Wednesday, March 22, 2006

Coffee makes strange bedfellows

March 22

When Oldways and Dunkin’ Donuts invite you to the same lunch, how can you refuse?
And if the topic is coffee, well, I’m totally there.
Oldways as an organization isn’t as elitist as, say, Slow Food, but I still didn’t expect them to team up with a fast-food restaurant. I don’t mind fast food, but I thought Oldways did.
“We’re talking about coffee, not donuts,” one of the hosts from Oldways said to me defensively when I brought it up.
It was an educational luncheon about coffee and health, and it was held at Craft, a restaurant that’s all about finding great products and not doing much to them.
Craft’s chef-owner, Tom Colicchio, wasn’t cooking. Instead, Stan Frankenthaler was. He used to be chef of high-end Boston restaurants like Salamander and Beehive, but now he’s executive chef of Dunkin’ Brands and develops their breakfast sandwiches and so-on.
Coffee amazes me, because for some reason people have been trying for the past 500 years or so to find something about it that’s bad for you, and they haven’t succeeded. Sure, if you’re sensitive to caffeine you should be careful, but the same is true of wheat or asparagus or rhubarb. Don’t eat things that don’t agree with you.
Indeed, during the luncheon we were presented with recent findings about how coffee — which has many components other than caffeine that affect your health — appears to fight all sorts of things, from Parkinson’s and Alzheimer’s to cancer to Type II diabetes.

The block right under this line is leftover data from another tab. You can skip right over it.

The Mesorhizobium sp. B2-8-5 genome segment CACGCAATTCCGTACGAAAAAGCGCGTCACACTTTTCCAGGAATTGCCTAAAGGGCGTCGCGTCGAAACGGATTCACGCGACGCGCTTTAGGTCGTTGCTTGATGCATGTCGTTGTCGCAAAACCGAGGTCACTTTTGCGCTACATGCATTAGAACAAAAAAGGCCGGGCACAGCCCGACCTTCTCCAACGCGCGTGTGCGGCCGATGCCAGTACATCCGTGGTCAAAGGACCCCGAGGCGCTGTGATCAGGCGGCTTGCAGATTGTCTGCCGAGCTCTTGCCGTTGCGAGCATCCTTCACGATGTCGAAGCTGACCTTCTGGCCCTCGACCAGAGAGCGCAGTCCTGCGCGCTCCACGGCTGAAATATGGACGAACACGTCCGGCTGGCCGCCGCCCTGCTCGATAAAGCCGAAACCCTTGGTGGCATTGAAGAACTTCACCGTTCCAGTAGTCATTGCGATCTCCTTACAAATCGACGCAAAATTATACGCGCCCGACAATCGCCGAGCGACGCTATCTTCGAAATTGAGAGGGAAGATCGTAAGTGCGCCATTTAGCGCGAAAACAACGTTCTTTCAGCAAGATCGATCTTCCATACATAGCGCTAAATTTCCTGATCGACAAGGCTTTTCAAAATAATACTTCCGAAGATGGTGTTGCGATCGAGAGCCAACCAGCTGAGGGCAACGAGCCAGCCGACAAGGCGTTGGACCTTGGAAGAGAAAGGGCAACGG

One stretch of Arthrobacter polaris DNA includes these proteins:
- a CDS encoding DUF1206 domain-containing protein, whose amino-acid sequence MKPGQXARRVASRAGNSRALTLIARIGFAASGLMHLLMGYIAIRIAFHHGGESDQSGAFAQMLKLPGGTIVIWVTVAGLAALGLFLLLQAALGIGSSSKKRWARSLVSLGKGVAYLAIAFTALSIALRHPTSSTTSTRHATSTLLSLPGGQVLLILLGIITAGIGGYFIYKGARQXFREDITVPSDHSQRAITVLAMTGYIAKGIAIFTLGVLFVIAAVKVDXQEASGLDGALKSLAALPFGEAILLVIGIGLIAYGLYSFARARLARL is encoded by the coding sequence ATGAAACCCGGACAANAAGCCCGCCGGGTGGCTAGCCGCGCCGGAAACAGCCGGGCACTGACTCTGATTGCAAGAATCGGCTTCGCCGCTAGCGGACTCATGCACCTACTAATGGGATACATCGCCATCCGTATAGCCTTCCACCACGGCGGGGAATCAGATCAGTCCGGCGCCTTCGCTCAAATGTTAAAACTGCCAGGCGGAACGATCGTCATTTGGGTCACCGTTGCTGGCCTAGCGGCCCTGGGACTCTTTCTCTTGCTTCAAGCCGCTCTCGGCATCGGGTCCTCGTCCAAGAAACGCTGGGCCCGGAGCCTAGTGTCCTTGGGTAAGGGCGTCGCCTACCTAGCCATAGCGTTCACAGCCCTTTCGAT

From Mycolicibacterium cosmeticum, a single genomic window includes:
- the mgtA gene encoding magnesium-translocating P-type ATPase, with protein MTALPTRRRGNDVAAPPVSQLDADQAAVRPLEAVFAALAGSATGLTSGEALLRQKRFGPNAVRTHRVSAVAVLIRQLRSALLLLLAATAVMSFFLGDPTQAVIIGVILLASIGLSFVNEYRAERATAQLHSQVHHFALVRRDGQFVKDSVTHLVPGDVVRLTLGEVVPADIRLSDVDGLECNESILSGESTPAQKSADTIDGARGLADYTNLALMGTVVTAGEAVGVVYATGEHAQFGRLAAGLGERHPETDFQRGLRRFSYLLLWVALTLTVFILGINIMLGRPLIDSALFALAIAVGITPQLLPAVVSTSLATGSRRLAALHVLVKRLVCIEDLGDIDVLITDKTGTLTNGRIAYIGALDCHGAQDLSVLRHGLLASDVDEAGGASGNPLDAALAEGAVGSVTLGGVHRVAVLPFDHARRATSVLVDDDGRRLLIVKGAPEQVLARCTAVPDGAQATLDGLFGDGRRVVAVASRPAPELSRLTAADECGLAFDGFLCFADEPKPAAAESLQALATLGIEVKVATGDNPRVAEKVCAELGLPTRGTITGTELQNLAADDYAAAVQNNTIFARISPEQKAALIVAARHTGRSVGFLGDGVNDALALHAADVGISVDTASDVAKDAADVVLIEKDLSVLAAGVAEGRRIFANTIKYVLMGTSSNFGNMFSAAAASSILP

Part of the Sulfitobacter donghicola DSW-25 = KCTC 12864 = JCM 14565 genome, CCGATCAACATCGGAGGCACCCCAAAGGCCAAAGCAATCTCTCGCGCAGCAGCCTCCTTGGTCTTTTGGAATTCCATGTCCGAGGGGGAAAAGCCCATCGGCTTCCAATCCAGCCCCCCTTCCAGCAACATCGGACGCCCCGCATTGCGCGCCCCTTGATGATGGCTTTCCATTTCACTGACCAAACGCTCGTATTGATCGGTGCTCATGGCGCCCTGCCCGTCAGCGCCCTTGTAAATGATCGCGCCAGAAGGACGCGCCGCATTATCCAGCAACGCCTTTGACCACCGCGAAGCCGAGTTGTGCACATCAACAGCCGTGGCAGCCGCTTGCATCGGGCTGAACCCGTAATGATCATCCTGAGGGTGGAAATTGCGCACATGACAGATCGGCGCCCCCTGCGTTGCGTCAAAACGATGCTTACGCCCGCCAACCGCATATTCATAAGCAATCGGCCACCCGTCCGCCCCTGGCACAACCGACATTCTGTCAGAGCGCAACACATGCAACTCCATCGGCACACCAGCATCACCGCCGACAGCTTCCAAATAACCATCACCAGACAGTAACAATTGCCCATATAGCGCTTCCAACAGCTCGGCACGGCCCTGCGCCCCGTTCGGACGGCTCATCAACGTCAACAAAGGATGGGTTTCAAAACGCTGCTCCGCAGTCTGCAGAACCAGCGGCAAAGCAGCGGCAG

Oldways likes to present the latest information on health, and you can see why Dunkin’ Donuts would be psyched about such a program.
On top of that, subtle nods were given to Dunkin’s lighter approach to roasting. Food wonk Corby Kummer spoke about different types of coffee and coffee culture, and said that cultures that sought out the best coffee beans, such as Germany and Scandinavia, tended to enjoy lighter roasts, whereas the French and Italians developed darker roasts to cover up defects in inferior coffee.
And some of the health guys mentioned that excessive roasting tended to make coffee marginally less good for you.
But it wasn’t a hard-sell, and I wouldn’t insult Corby Kummer or the scientists by accusing them of altering their presentations to suit a lighter roast. How cheap would that be?
It’s nice when everyone’s messages coalesce, though.

What I had for lunch:
arugula salad with raw beets, toasted walnuts, dried cherries (soaked in coffee, red wine and balsamic vinegar) with warm coffee balsamic vinaigrette
Breast of chicken (marinated in ground coffee and other stuff) with a tumble of hominy, kale and roasted red, yellow and poblano peppers, garnished with a single ear of baby corn, with one leaf from the husk still attached
Cappuccino ice: an espresso granita with chocolate and vanilla flavor shots, topped with foamed skim milk.

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